Seb Lee-Delisle showed us audience participation courtesy of glow sticks and a camera pointed at the audience. Our movements then lead to an on-screen firework display and a game of pong. He likes to toy with people with silly web projects, and make the code he creates available for free on the web. There wasn’t much to take away from this talk aside from perhaps a real world example of someone who isn’t focussing on the monetary value of projects, just the fun that can be had with it.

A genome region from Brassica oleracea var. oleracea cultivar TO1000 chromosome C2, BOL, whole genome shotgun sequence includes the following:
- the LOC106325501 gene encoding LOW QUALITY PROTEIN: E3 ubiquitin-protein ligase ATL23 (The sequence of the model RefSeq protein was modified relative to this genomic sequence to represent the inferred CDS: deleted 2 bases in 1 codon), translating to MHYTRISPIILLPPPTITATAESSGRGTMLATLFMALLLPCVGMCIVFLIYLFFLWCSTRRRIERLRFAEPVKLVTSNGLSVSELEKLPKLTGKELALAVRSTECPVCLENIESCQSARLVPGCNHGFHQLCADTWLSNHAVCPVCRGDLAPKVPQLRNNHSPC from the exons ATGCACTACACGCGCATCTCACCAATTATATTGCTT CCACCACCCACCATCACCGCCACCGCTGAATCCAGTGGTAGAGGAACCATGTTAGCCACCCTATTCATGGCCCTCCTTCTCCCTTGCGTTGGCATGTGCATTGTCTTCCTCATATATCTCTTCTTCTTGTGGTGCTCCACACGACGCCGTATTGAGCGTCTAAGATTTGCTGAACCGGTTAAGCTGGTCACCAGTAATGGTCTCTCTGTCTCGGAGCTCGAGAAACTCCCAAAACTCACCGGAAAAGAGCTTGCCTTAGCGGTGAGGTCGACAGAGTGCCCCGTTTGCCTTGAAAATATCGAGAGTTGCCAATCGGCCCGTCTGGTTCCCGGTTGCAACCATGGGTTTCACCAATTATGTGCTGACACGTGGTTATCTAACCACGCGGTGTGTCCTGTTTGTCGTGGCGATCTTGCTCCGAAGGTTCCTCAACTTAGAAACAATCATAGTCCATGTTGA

Lauren Beukes, a science fiction novelist and journalist, talked about “Imagined Futures”. She described how events in novels and films are regularly inspired and re-imagined by real life events, an example being the District 9 being a metaphor for Apartheid. Real life monsters are usually so much worse than make believe ones, so much so that real events don’t always make sense through journalism. We re-imagine the monsters to make them less scary, in Lauren’s case, she turns those horrors into science fiction, but sometimes even Sci-Fi fiction can’t handle the truth of real horror. Not for the first time, this talk was to touch on the concept of looking into the past when thinking about the future, and how those who don’t remember the past are doomed to repeat it. But really this was at times a shocking look into what South Africa was like during Apartheid, and, referring to repeating mistakes of the past, she showed harrowing footage of recent South African Miners being murdered by the police force. It suggested South Africa was doomed to make the same mistakes it had made during Apartheid, where she explained, amidst the disgusting treatment of black people, newspapers were heavily censored, Sci-Fi show “V” was moved to a ridiculously late time slot following the airing of its first episode, when PW Botha (alias The Big Crocodile) thought the repressive reptile alien species were an allusion to him, and that sexy freedom fighters might inspire the kids of South Africa to rise up against him. Not to mention the Cosby Show escaping censorship and probably having a major role in racial politics, showing black families being “just like us”.